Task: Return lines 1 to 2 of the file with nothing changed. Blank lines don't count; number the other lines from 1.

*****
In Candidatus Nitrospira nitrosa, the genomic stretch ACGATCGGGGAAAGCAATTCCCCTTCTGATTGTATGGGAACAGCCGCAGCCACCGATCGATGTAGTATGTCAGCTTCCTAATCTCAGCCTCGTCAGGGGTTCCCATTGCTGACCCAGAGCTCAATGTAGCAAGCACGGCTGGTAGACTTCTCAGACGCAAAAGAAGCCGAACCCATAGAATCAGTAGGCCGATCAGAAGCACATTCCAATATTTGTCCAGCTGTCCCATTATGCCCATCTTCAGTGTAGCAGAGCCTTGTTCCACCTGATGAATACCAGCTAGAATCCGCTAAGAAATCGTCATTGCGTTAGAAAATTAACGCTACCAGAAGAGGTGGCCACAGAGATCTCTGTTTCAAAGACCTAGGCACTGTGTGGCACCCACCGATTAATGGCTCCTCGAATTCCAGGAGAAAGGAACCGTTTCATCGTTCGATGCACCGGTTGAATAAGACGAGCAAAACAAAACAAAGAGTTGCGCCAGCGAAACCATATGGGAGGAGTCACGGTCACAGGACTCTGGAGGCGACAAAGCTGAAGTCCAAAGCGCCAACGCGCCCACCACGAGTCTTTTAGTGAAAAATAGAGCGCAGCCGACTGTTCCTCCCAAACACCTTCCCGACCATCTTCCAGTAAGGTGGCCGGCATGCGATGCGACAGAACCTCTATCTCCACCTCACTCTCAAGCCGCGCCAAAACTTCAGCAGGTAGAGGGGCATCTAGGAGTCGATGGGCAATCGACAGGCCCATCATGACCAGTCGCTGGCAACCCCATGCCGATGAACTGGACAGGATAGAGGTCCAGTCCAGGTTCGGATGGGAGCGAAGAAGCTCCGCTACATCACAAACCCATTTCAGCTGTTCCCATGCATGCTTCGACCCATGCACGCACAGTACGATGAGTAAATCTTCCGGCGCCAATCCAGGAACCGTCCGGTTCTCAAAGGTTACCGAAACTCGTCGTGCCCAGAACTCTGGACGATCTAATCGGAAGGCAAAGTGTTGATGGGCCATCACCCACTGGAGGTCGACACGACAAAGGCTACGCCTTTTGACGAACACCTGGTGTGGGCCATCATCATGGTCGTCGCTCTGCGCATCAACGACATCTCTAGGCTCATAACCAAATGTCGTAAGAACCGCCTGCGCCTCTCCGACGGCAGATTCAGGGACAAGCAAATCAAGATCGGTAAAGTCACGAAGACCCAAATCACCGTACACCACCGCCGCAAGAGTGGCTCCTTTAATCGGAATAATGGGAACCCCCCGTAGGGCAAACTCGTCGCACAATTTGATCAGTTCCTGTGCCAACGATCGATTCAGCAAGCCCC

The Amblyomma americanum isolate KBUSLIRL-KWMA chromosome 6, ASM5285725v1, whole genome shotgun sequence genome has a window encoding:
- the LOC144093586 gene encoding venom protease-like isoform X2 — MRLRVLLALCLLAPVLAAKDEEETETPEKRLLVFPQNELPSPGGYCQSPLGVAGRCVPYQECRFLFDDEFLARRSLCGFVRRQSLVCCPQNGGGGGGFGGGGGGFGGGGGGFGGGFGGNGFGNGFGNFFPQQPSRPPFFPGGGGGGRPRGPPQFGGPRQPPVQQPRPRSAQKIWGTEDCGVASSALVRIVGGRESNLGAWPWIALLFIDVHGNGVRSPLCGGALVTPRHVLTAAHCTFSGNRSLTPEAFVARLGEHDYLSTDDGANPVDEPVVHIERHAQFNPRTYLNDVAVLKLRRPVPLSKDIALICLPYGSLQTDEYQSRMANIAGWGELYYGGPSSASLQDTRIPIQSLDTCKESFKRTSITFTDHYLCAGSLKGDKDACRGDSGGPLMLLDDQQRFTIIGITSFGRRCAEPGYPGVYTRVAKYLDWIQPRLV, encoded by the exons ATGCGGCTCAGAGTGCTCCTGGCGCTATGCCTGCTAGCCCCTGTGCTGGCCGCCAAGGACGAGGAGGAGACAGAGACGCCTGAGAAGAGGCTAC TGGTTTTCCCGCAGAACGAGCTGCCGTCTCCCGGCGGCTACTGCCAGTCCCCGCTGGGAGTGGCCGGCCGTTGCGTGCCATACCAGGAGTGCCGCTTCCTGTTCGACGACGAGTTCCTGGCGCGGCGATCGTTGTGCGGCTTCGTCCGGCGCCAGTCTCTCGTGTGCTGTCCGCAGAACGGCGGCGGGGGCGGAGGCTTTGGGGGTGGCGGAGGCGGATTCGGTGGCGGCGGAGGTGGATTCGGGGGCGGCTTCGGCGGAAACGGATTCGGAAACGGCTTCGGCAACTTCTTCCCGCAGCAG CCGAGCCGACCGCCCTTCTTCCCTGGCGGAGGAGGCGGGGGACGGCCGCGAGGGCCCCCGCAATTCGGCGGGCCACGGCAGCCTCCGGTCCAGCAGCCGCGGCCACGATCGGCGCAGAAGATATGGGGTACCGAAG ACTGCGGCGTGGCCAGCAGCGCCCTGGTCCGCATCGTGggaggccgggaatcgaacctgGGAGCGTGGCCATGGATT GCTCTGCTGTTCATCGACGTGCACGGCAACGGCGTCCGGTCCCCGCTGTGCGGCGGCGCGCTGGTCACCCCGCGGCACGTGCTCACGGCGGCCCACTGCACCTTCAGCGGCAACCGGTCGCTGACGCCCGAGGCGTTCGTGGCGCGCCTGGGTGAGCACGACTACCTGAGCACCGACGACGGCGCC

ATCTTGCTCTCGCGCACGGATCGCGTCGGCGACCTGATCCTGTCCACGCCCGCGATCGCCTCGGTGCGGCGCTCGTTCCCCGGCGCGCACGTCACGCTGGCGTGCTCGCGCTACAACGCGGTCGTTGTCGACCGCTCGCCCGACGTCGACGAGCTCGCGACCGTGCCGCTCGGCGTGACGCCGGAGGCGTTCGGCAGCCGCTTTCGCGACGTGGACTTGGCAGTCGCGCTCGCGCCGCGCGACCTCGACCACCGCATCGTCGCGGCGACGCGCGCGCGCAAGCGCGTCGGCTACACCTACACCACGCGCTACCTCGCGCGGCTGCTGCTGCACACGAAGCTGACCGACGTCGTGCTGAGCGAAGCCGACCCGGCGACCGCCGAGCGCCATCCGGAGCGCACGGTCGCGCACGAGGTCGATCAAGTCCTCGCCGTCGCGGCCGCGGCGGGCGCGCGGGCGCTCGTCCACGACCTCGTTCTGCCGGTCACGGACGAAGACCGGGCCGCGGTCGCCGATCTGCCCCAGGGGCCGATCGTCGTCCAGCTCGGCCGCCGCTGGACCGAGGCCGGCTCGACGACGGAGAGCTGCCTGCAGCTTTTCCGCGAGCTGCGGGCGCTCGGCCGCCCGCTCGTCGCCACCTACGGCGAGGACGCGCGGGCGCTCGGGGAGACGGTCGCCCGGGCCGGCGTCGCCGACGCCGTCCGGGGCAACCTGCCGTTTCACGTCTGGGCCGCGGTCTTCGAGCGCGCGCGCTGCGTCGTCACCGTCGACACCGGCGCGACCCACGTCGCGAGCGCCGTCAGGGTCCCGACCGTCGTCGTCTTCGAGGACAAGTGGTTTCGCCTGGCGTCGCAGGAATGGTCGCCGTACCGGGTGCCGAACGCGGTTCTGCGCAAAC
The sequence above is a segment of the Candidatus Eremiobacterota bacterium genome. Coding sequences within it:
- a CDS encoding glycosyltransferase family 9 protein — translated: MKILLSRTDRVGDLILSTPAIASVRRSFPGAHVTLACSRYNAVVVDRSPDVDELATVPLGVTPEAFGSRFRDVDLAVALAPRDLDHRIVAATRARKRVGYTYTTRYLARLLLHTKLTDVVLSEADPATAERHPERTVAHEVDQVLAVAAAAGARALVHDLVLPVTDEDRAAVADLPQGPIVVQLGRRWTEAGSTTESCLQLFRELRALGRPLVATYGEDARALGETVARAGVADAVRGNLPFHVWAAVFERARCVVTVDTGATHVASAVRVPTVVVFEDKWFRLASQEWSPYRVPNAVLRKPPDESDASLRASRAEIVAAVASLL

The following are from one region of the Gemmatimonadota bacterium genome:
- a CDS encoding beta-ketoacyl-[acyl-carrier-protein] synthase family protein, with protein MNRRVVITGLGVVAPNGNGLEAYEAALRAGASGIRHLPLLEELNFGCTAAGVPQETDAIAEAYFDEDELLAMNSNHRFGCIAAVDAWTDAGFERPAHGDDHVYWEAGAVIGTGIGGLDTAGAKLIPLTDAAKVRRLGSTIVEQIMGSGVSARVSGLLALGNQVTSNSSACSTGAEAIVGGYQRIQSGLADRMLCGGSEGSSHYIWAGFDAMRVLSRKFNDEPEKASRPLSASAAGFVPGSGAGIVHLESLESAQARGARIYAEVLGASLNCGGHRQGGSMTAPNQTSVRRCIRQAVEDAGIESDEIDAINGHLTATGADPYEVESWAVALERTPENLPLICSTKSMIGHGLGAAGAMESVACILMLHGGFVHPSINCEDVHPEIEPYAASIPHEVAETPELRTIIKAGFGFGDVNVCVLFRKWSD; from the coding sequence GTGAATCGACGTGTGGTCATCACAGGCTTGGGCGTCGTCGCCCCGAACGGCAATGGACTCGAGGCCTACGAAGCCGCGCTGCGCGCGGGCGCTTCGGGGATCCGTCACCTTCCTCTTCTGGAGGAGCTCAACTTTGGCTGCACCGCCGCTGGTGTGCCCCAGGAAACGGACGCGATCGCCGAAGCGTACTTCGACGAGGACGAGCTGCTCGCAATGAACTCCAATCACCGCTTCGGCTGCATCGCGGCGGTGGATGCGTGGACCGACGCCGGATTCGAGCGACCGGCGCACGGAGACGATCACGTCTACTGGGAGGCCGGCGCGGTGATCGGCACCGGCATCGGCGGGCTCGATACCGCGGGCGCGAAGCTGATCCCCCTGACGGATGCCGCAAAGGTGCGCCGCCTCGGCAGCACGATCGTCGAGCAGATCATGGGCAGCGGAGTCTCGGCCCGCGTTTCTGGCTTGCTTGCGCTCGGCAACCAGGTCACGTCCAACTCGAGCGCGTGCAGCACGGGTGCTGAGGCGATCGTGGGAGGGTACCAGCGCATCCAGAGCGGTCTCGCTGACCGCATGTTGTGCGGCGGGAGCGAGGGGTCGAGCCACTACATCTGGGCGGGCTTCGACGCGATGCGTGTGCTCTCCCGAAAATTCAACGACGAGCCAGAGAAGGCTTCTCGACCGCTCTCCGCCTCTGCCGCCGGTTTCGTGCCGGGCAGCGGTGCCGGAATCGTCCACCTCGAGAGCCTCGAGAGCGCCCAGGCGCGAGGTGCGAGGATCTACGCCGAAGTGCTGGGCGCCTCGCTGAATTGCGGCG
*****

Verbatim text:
In Candidatus Nitrospira nitrosa, the genomic stretch ACGATCGGGGAAAGCAATTCCCCTTCTGATTGTATGGGAACAGCCGCAGCCACCGATCGATGTAGTATGTCAGCTTCCTAATCTCAGCCTCGTCAGGGGTTCCCATTGCTGACCCAGAGCTCAATGTAGCAAGCACGGCTGGTAGACTTCTCAGACGCAAAAGAAGCCGAACCCATAGAATCAGTAGGCCGATCAGAAGCACATTCCAATATTTGTCCAGCTGTCCCATTATGCCCATCTTCAGTGTAGCAGAGCCTTGTTCCACCTGATGAATACCAGCTAGAATCCGCTAAGAAATCGTCATTGCGTTAGAAAATTAACGCTACCAGAAGAGGTGGCCACAGAGATCTCTGTTTCAAAGACCTAGGCACTGTGTGGCACCCACCGATTAATGGCTCCTCGAATTCCAGGAGAAAGGAACCGTTTCATCGTTCGATGCACCGGTTGAATAAGACGAGCAAAACAAAACAAAGAGTTGCGCCAGCGAAACCATATGGGAGGAGTCACGGTCACAGGACTCTGGAGGCGACAAAGCTGAAGTCCAAAGCGCCAACGCGCCCACCACGAGTCTTTTAGTGAAAAATAGAGCGCAGCCGACTGTTCCTCCCAAACACCTTCCCGACCATCTTCCAGTAAGGTGGCCGGCATGCGATGCGACAGAACCTCTATCTCCACCTCACTCTCAAGCCGCGCCAAAACTTCAGCAGGTAGAGGGGCATCTAGGAGTCGATGGGCAATCGACAGGCCCATCATGACCAGTCGCTGGCAACCCCATGCCGATGAACTGGACAGGATAGAGGTCCAGTCCAGGTTCGGATGGGAGCGAAGAAGCTCCGCTACATCACAAACCCATTTCAGCTGTTCCCATGCATGCTTCGACCCATGCACGCACAGTACGATGAGTAAATCTTCCGGCGCCAATCCAGGAACCGTCCGGTTCTCAAAGGTTACCGAAACTCGTCGTGCCCAGAACTCTGGACGATCTAATCGGAAGGCAAAGTGTTGATGGGCCATCACCCACTGGAGGTCGACACGACAAAGGCTACGCCTTTTGACGAACACCTGGTGTGGGCCATCATCATGGTCGTCGCTCTGCGCATCAACGACATCTCTAGGCTCATAACCAAATGTCGTAAGAACCGCCTGCGCCTCTCCGACGGCAGATTCAGGGACAAGCAAATCAAGATCGGTAAAGTCACGAAGACCCAAATCACCGTACACCACCGCCGCAAGAGTGGCTCCTTTAATCGGAATAATGGGAACCCCCCGTAGGGCAAACTCGTCGCACAATTTGATCAGTTCCTGTGCCAACGATCGATTCAGCAAGCCCC

The Amblyomma americanum isolate KBUSLIRL-KWMA chromosome 6, ASM5285725v1, whole genome shotgun sequence genome has a window encoding: